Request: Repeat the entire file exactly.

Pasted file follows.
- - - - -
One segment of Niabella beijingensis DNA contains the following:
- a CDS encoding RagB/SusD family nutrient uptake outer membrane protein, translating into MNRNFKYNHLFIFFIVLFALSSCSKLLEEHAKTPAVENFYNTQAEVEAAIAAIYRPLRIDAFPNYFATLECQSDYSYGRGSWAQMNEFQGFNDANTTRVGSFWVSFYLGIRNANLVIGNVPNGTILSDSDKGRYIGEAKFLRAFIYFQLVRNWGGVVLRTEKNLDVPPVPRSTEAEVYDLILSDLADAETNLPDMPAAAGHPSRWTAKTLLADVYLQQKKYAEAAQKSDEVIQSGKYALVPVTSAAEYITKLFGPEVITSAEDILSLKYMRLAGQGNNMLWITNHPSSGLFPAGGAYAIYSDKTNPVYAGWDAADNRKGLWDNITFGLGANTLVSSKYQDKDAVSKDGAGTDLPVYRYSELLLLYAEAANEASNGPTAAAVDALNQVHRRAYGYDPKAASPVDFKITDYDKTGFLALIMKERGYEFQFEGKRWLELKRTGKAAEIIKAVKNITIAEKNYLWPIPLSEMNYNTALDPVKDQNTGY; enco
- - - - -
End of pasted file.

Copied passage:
One segment of Niabella beijingensis DNA contains the following:
- a CDS encoding RagB/SusD family nutrient uptake outer membrane protein, translating into MNRNFKYNHLFIFFIVLFALSSCSKLLEEHAKTPAVENFYNTQAEVEAAIAAIYRPLRIDAFPNYFATLECQSDYSYGRGSWAQMNEFQGFNDANTTRVGSFWVSFYLGIRNANLVIGNVPNGTILSDSDKGRYIGEAKFLRAFIYFQLVRNWGGVVLRTEKNLDVPPVPRSTEAEVYDLILSDLADAETNLPDMPAAAGHPSRWTAKTLLADVYLQQKKYAEAAQKSDEVIQSGKYALVPVTSAAEYITKLFGPEVITSAEDILSLKYMRLAGQGNNMLWITNHPSSGLFPAGGAYAIYSDKTNPVYAGWDAADNRKGLWDNITFGLGANTLVSSKYQDKDAVSKDGAGTDLPVYRYSELLLLYAEAANEASNGPTAAAVDALNQVHRRAYGYDPKAASPVDFKITDYDKTGFLALIMKERGYEFQFEGKRWLELKRTGKAAEIIKAVKNITIAEKNYLWPIPLSEMNYNTALDPVKDQNTGY; enco